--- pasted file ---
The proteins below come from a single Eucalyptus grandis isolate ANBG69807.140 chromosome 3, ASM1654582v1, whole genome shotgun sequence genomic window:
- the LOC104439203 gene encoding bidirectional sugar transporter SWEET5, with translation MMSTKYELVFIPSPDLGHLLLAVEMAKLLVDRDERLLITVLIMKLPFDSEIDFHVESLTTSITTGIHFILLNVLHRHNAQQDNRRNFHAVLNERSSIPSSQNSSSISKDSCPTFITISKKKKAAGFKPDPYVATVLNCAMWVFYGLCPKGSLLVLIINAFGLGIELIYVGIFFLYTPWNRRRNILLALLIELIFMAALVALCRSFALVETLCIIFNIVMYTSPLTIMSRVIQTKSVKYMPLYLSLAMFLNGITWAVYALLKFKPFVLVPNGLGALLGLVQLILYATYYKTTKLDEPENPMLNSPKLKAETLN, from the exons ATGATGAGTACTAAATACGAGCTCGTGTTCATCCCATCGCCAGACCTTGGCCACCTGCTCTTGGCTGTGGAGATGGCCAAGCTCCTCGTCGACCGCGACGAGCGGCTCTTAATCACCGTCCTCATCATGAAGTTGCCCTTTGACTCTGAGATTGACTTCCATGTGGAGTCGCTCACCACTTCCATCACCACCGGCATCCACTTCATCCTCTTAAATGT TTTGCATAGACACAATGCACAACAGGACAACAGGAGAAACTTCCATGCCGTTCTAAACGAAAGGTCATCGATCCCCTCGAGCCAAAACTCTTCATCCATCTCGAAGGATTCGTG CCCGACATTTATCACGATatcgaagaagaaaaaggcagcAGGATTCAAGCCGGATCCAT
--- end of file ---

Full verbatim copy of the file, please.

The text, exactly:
The proteins below come from a single Eucalyptus grandis isolate ANBG69807.140 chromosome 3, ASM1654582v1, whole genome shotgun sequence genomic window:
- the LOC104439203 gene encoding bidirectional sugar transporter SWEET5, with translation MMSTKYELVFIPSPDLGHLLLAVEMAKLLVDRDERLLITVLIMKLPFDSEIDFHVESLTTSITTGIHFILLNVLHRHNAQQDNRRNFHAVLNERSSIPSSQNSSSISKDSCPTFITISKKKKAAGFKPDPYVATVLNCAMWVFYGLCPKGSLLVLIINAFGLGIELIYVGIFFLYTPWNRRRNILLALLIELIFMAALVALCRSFALVETLCIIFNIVMYTSPLTIMSRVIQTKSVKYMPLYLSLAMFLNGITWAVYALLKFKPFVLVPNGLGALLGLVQLILYATYYKTTKLDEPENPMLNSPKLKAETLN, from the exons ATGATGAGTACTAAATACGAGCTCGTGTTCATCCCATCGCCAGACCTTGGCCACCTGCTCTTGGCTGTGGAGATGGCCAAGCTCCTCGTCGACCGCGACGAGCGGCTCTTAATCACCGTCCTCATCATGAAGTTGCCCTTTGACTCTGAGATTGACTTCCATGTGGAGTCGCTCACCACTTCCATCACCACCGGCATCCACTTCATCCTCTTAAATGT TTTGCATAGACACAATGCACAACAGGACAACAGGAGAAACTTCCATGCCGTTCTAAACGAAAGGTCATCGATCCCCTCGAGCCAAAACTCTTCATCCATCTCGAAGGATTCGTG CCCGACATTTATCACGATatcgaagaagaaaaaggcagcAGGATTCAAGCCGGATCCAT